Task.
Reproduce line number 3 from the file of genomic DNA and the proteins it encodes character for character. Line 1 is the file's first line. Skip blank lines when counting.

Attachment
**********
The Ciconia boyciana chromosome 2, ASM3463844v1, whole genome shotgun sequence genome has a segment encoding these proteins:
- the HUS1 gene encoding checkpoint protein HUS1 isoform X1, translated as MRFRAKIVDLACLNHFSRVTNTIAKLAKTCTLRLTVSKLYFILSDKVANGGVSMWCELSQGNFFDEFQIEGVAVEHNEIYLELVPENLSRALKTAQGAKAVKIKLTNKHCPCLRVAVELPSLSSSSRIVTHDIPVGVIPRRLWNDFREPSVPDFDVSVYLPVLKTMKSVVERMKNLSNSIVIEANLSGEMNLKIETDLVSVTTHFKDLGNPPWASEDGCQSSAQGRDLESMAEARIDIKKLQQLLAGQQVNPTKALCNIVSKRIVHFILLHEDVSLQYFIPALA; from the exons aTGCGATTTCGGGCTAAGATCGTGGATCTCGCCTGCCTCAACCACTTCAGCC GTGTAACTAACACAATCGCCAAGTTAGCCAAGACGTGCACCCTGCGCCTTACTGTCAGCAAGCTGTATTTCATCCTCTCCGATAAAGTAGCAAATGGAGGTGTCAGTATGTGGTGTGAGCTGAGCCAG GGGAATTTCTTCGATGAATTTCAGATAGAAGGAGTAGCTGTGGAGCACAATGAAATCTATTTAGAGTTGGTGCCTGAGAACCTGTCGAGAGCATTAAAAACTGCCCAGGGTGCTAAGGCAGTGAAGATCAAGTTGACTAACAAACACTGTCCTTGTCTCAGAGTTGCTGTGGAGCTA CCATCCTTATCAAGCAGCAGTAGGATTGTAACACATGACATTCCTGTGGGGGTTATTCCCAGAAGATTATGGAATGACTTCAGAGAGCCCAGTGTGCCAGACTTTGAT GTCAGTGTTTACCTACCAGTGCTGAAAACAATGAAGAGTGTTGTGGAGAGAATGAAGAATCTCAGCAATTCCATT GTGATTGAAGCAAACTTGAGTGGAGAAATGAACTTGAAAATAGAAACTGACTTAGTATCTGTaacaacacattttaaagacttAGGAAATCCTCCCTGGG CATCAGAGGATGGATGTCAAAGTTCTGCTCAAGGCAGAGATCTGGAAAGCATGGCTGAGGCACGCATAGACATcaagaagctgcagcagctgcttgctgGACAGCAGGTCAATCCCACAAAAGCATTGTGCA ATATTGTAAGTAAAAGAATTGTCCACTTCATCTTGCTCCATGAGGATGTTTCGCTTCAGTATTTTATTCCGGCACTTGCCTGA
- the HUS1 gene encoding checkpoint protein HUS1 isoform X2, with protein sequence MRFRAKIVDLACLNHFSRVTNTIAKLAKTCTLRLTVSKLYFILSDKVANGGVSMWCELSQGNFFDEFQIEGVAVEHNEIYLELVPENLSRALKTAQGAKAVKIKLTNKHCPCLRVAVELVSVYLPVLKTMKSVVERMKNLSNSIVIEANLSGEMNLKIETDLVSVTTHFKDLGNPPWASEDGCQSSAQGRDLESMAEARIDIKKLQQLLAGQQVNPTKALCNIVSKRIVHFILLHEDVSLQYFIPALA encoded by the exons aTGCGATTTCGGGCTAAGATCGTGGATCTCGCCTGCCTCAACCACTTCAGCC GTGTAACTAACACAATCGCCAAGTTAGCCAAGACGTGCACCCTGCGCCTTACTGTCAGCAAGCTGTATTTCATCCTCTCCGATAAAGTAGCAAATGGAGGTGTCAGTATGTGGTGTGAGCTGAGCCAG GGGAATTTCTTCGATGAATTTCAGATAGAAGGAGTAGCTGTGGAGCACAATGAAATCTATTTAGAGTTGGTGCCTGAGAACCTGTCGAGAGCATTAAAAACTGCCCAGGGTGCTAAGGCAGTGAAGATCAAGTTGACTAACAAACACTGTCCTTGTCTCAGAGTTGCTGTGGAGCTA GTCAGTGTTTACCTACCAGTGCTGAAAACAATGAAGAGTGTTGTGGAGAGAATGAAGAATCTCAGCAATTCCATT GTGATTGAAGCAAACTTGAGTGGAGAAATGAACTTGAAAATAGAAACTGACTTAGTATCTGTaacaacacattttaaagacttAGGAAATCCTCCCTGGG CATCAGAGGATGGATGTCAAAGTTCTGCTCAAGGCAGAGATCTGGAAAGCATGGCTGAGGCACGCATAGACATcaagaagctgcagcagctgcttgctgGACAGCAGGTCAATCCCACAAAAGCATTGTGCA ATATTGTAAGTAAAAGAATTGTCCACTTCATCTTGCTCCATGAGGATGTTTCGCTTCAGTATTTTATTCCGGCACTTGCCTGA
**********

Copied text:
- the HUS1 gene encoding checkpoint protein HUS1 isoform X2, with protein sequence MRFRAKIVDLACLNHFSRVTNTIAKLAKTCTLRLTVSKLYFILSDKVANGGVSMWCELSQGNFFDEFQIEGVAVEHNEIYLELVPENLSRALKTAQGAKAVKIKLTNKHCPCLRVAVELVSVYLPVLKTMKSVVERMKNLSNSIVIEANLSGEMNLKIETDLVSVTTHFKDLGNPPWASEDGCQSSAQGRDLESMAEARIDIKKLQQLLAGQQVNPTKALCNIVSKRIVHFILLHEDVSLQYFIPALA encoded by the exons aTGCGATTTCGGGCTAAGATCGTGGATCTCGCCTGCCTCAACCACTTCAGCC GTGTAACTAACACAATCGCCAAGTTAGCCAAGACGTGCACCCTGCGCCTTACTGTCAGCAAGCTGTATTTCATCCTCTCCGATAAAGTAGCAAATGGAGGTGTCAGTATGTGGTGTGAGCTGAGCCAG GGGAATTTCTTCGATGAATTTCAGATAGAAGGAGTAGCTGTGGAGCACAATGAAATCTATTTAGAGTTGGTGCCTGAGAACCTGTCGAGAGCATTAAAAACTGCCCAGGGTGCTAAGGCAGTGAAGATCAAGTTGACTAACAAACACTGTCCTTGTCTCAGAGTTGCTGTGGAGCTA GTCAGTGTTTACCTACCAGTGCTGAAAACAATGAAGAGTGTTGTGGAGAGAATGAAGAATCTCAGCAATTCCATT GTGATTGAAGCAAACTTGAGTGGAGAAATGAACTTGAAAATAGAAACTGACTTAGTATCTGTaacaacacattttaaagacttAGGAAATCCTCCCTGGG CATCAGAGGATGGATGTCAAAGTTCTGCTCAAGGCAGAGATCTGGAAAGCATGGCTGAGGCACGCATAGACATcaagaagctgcagcagctgcttgctgGACAGCAGGTCAATCCCACAAAAGCATTGTGCA ATATTGTAAGTAAAAGAATTGTCCACTTCATCTTGCTCCATGAGGATGTTTCGCTTCAGTATTTTATTCCGGCACTTGCCTGA